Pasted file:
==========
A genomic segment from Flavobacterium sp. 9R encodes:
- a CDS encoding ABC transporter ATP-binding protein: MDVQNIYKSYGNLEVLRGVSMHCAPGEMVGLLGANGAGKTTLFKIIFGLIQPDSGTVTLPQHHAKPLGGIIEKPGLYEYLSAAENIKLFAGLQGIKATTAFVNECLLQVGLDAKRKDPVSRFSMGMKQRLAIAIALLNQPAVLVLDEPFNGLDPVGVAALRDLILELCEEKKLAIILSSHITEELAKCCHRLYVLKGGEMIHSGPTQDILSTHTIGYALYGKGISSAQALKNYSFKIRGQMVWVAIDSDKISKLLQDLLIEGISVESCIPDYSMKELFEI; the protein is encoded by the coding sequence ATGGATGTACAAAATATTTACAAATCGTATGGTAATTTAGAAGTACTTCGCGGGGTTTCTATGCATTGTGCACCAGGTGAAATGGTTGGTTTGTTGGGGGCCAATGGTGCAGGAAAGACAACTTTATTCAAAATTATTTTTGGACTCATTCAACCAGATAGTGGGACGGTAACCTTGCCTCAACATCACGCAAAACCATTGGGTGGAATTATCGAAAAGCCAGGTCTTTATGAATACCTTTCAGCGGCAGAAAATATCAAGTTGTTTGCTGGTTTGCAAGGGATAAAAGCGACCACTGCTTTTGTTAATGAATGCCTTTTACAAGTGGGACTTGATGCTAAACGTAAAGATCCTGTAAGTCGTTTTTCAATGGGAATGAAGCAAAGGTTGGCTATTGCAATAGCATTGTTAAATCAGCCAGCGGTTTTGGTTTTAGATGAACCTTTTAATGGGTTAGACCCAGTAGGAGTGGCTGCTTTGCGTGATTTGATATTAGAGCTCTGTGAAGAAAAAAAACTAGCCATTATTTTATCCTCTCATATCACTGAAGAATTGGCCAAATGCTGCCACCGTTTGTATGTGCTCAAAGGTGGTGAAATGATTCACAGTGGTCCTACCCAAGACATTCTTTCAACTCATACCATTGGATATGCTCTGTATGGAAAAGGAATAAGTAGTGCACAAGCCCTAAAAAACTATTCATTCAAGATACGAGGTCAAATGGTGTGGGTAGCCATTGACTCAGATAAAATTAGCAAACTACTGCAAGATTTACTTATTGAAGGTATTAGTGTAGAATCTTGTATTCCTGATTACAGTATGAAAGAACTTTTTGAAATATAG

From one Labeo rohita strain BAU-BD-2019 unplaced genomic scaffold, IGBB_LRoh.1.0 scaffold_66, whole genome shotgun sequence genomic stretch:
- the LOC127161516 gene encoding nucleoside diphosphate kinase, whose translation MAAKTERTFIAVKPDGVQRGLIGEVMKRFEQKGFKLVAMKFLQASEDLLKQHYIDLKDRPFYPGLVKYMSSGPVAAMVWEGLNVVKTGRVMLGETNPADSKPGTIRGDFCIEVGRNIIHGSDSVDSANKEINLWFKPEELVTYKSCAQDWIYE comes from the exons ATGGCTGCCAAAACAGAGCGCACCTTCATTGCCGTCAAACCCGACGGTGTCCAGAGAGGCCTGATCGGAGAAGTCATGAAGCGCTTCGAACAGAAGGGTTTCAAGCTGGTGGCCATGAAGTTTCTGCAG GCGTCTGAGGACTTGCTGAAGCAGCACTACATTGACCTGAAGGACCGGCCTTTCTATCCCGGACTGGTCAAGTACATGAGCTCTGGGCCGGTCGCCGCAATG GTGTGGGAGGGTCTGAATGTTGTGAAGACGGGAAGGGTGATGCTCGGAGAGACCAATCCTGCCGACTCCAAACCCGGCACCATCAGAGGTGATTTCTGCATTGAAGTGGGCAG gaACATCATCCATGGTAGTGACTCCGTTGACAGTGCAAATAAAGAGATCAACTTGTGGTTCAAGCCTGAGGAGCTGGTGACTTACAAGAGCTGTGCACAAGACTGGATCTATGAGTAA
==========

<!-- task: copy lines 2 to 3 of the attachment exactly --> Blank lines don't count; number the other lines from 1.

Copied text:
- a CDS encoding ABC transporter ATP-binding protein: MDVQNIYKSYGNLEVLRGVSMHCAPGEMVGLLGANGAGKTTLFKIIFGLIQPDSGTVTLPQHHAKPLGGIIEKPGLYEYLSAAENIKLFAGLQGIKATTAFVNECLLQVGLDAKRKDPVSRFSMGMKQRLAIAIALLNQPAVLVLDEPFNGLDPVGVAALRDLILELCEEKKLAIILSSHITEELAKCCHRLYVLKGGEMIHSGPTQDILSTHTIGYALYGKGISSAQALKNYSFKIRGQMVWVAIDSDKISKLLQDLLIEGISVESCIPDYSMKELFEI; the protein is encoded by the coding sequence ATGGATGTACAAAATATTTACAAATCGTATGGTAATTTAGAAGTACTTCGCGGGGTTTCTATGCATTGTGCACCAGGTGAAATGGTTGGTTTGTTGGGGGCCAATGGTGCAGGAAAGACAACTTTATTCAAAATTATTTTTGGACTCATTCAACCAGATAGTGGGACGGTAACCTTGCCTCAACATCACGCAAAACCATTGGGTGGAATTATCGAAAAGCCAGGTCTTTATGAATACCTTTCAGCGGCAGAAAATATCAAGTTGTTTGCTGGTTTGCAAGGGATAAAAGCGACCACTGCTTTTGTTAATGAATGCCTTTTACAAGTGGGACTTGATGCTAAACGTAAAGATCCTGTAAGTCGTTTTTCAATGGGAATGAAGCAAAGGTTGGCTATTGCAATAGCATTGTTAAATCAGCCAGCGGTTTTGGTTTTAGATGAACCTTTTAATGGGTTAGACCCAGTAGGAGTGGCTGCTTTGCGTGATTTGATATTAGAGCTCTGTGAAGAAAAAAAACTAGCCATTATTTTATCCTCTCATATCACTGAAGAATTGGCCAAATGCTGCCACCGTTTGTATGTGCTCAAAGGTGGTGAAATGATTCACAGTGGTCCTACCCAAGACATTCTTTCAACTCATACCATTGGATATGCTCTGTATGGAAAAGGAATAAGTAGTGCACAAGCCCTAAAAAACTATTCATTCAAGATACGAGGTCAAATGGTGTGGGTAGCCATTGACTCAGATAAAATTAGCAAACTACTGCAAGATTTACTTATTGAAGGTATTAGTGTAGAATCTTGTATTCCTGATTACAGTATGAAAGAACTTTTTGAAATATAG

From one Labeo rohita strain BAU-BD-2019 unplaced genomic scaffold, IGBB_LRoh.1.0 scaffold_66, whole genome shotgun sequence genomic stretch: